Many people think that HIV and AIDS are the same things, using the two words interchangeably. While they are connected, they are two distinct illnesses.
HIV is a virus that can be transferred from person to person, and it damages the immune system. AIDS is the result of HIV damaging the immune system. The health risks of developing AIDS from HIV are so severe that they can cause pneumonia, tuberculosis, and even cancer.
Our bodies can usually fight off viruses, but this is not the case with HIV. Because of this, in the past, if you contracted HIV, it was considered a death sentence. However, thanks to constant research and the development of medications, a person with HIV can live a long and healthy life. The medications controlling HIV prevent it from multiplying and reaching higher stages–one of those being AIDS.
What Causes HIV & AIDS?
HIV attacks a type of white blood cell called a “CD4” in the body’s immune system. Attacking these cells inhibits the body’s ability to fight infections. Once contracted, a person will live with HIV for life. There are different ways HIV can be contracted. It is spread by:
- Bodily fluids exchanged during unprotected sex.
- Sharing needles with someone that has the virus.
- Receiving a blood transfusion or transplant from blood with HIV(very uncommon these days due to blood screenings before use).
- Breast milk to an infant from an HIV-positive mother, or to the fetus in the womb.
After contracting HIV, the virus can progress into what is known as Acquired ImmunoDeficiency Syndrome (AIDS). It develops when infection reaches HIV stage 3. This happens when a person does not get treatment, or is unaware that they have been infected, and the virus multiplies, damaging the immune system to the point that AIDS develops.
The Lack Of Symptoms
When a person is infected with HIV, symptoms are not always present. Usually, after about 2-4 weeks of infection (called acute infection, stage 1) a person might display flu-like symptoms. The symptoms include fever, weakness, a rash, and enlarged lymph nodes.
However, not everyone will experience these exact symptoms–if any at all. It is the main reason why STD screenings are so important for sexually active individuals. HIV is largely spread during, because during the acute stage the person has no symptoms, and their viral load is large.
Stages 2 & 3
Stage 2 HIV can last up to 10 years or more. You enter Stage 3 HIV when your immune system is so damaged that it can no longer fight off serious illnesses or infections. This is when the virus is now considered AIDS. The earlier a person is diagnosed with HIV, the better their chances of long-term health.
If left untreated, AIDS can develop anywhere from 2-15 years after contracting the virus. However, this is only a guideline. Each person’s body is different, so the time span for your specific development can be incredibly different in comparison to the person next to you. Here are some determining factors of what slows down the development of AIDS:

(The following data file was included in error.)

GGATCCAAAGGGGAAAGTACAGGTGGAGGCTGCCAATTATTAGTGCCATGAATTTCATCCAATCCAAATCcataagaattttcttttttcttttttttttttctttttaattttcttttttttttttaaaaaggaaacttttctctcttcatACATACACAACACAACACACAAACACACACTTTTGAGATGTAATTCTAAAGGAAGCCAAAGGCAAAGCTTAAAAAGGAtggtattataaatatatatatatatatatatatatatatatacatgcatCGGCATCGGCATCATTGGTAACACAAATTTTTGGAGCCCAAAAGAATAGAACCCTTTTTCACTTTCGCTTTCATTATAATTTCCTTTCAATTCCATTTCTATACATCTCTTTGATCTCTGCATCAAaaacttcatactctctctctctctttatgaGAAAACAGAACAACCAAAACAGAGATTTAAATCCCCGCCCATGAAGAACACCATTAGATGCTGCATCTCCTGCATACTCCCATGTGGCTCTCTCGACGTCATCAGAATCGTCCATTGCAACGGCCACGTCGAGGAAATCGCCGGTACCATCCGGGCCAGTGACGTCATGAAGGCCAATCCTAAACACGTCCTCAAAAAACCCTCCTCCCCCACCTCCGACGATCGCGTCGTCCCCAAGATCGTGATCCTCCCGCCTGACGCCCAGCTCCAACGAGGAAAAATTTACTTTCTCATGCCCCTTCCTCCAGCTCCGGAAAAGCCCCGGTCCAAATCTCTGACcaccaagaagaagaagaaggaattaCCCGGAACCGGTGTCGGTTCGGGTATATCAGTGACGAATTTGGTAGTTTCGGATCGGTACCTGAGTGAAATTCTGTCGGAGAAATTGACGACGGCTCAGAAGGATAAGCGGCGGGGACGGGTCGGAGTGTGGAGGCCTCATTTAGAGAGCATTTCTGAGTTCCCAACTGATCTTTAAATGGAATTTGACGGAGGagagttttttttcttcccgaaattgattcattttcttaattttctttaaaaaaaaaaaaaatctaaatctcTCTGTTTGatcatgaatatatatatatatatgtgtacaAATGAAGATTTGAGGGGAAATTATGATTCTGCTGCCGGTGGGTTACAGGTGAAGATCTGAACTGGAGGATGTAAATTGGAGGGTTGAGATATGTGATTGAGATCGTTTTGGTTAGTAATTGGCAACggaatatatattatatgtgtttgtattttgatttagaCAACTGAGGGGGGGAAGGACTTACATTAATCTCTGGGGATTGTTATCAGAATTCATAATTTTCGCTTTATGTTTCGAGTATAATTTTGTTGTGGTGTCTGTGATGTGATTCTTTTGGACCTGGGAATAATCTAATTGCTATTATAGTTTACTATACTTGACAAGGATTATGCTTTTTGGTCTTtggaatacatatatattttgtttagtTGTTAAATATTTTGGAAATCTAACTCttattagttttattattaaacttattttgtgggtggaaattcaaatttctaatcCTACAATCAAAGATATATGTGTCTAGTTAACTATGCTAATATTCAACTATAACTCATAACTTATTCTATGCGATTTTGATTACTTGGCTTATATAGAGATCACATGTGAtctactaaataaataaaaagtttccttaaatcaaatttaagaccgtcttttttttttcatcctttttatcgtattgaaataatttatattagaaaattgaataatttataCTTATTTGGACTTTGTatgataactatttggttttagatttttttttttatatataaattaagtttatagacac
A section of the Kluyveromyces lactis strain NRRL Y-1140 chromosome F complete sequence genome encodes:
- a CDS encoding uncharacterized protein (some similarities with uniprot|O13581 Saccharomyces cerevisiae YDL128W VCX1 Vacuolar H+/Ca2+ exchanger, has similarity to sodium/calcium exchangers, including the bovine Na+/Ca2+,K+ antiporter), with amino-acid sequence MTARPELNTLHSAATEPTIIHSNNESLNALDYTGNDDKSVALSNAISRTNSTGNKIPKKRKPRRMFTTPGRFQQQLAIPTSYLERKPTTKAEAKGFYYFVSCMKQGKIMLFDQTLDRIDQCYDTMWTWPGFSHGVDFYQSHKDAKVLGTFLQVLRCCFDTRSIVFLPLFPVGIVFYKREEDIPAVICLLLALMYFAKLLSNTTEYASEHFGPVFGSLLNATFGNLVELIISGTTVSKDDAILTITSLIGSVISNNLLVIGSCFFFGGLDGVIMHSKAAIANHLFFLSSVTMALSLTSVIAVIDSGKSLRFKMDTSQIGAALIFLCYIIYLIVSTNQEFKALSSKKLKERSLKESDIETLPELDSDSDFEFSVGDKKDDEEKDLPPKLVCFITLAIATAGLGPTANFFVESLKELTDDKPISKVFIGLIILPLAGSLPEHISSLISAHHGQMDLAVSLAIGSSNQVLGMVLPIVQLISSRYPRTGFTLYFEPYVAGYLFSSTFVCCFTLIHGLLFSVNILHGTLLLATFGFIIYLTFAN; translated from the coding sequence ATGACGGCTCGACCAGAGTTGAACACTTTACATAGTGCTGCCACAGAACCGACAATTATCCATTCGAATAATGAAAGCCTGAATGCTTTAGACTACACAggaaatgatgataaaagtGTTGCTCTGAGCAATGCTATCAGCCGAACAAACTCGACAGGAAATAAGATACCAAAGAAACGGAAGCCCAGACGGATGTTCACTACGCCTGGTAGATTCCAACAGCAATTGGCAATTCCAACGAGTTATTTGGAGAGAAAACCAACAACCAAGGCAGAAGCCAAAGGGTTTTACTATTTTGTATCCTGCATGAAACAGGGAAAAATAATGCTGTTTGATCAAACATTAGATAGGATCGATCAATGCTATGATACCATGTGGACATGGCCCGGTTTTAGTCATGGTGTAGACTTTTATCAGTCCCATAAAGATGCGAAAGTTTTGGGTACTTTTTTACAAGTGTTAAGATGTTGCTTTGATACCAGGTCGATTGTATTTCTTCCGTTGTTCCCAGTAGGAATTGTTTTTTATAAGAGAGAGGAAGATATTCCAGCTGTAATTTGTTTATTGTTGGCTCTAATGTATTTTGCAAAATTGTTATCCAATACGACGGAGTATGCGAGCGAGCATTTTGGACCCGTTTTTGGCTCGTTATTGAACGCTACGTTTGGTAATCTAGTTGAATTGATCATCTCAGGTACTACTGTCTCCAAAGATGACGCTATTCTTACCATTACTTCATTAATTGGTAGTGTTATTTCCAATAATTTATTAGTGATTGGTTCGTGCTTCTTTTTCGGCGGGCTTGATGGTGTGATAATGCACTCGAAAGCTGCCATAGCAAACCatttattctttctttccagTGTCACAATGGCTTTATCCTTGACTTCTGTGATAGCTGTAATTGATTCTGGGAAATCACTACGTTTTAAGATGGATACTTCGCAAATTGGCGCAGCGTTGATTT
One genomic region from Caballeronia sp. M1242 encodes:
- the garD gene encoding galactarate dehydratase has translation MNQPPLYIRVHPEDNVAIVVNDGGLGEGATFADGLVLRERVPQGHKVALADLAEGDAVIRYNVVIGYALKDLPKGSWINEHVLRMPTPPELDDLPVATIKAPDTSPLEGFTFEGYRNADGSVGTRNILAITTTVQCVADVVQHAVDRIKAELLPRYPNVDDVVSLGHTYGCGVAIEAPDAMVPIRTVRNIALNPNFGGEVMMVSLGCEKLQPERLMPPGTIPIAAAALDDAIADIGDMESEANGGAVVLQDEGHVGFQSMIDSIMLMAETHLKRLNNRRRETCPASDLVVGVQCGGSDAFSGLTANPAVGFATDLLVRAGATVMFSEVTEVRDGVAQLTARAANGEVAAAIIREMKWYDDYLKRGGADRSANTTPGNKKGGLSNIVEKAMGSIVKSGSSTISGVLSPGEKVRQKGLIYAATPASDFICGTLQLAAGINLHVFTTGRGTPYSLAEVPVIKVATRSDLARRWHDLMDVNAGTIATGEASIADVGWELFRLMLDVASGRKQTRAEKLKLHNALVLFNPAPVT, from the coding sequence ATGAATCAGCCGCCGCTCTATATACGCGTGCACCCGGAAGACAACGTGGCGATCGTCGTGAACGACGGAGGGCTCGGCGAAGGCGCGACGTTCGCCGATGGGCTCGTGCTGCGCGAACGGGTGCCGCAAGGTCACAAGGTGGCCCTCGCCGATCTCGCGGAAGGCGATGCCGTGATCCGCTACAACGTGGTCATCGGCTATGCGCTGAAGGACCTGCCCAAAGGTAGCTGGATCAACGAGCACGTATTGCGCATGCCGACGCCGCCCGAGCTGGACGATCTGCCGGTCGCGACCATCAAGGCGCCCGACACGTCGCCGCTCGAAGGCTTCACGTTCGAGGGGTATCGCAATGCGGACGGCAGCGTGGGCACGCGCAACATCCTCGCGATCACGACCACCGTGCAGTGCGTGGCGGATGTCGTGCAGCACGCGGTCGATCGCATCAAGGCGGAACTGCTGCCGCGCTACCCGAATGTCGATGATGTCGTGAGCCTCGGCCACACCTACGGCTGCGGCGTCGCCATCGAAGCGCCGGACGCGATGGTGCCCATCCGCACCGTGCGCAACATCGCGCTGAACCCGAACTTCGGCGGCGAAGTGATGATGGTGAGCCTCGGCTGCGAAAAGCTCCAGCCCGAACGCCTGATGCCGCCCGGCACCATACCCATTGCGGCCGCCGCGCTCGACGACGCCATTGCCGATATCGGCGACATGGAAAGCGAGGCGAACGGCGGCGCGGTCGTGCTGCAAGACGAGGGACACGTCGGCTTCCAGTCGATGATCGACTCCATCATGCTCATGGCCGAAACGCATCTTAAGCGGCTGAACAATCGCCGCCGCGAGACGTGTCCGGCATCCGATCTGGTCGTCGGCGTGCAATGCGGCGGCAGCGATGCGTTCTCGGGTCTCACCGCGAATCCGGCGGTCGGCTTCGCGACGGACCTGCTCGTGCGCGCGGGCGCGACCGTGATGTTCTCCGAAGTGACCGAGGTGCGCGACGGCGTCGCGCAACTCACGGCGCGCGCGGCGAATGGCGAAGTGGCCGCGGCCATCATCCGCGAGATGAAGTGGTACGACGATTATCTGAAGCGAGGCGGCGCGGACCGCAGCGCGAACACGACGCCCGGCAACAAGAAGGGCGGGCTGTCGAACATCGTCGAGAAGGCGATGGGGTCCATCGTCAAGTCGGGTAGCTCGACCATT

- Overall health
- Other infections
- Strength of the immune system
Diagnosis of HIV can be done with a simple blood test or saliva swab test. It is important to know that it can take several weeks after contracting HIV to get a positive test result. This is because they look for antibodies instead of the actual virus because it’s easier to find our body’s natural response to the virus.
In order to diagnose AIDS, or stage 3 HIV, a doctor has to count the CD4 cells left in a person’s body. A person without HIV will have anywhere from 500-1,200 of the cells. When it drops to 200 cells or less, then a person receives an AIDS diagnosis.
As stated, if a person catches HIV in its early stages, and receives the proper medication in time, their life expectancy will remain normal. But once a person develops AIDS, their life expectancy drops significantly. There is no reversing the damage done to the immune system.
PrEP can offer protection to people who are at risk of contracting HIV. Under the brand name Truvuda, the pill contains two medications, tenofovir and emtricitabine, that can stop the virus, even if exposure occurs. The pill can reduce the chance of infection by 92%.
A person can have HIV without AIDS, but they cannot have AIDS without having HIV first. That is the difference between the two infections. AIDS can be totally prevented if someone listens to their body and gets checked out if they suspect HIV. This is doubly important if that someone also shares needles or has unprotected sex. It is critical to get checked because it can save you from developing a life-threatening illness. Know your status!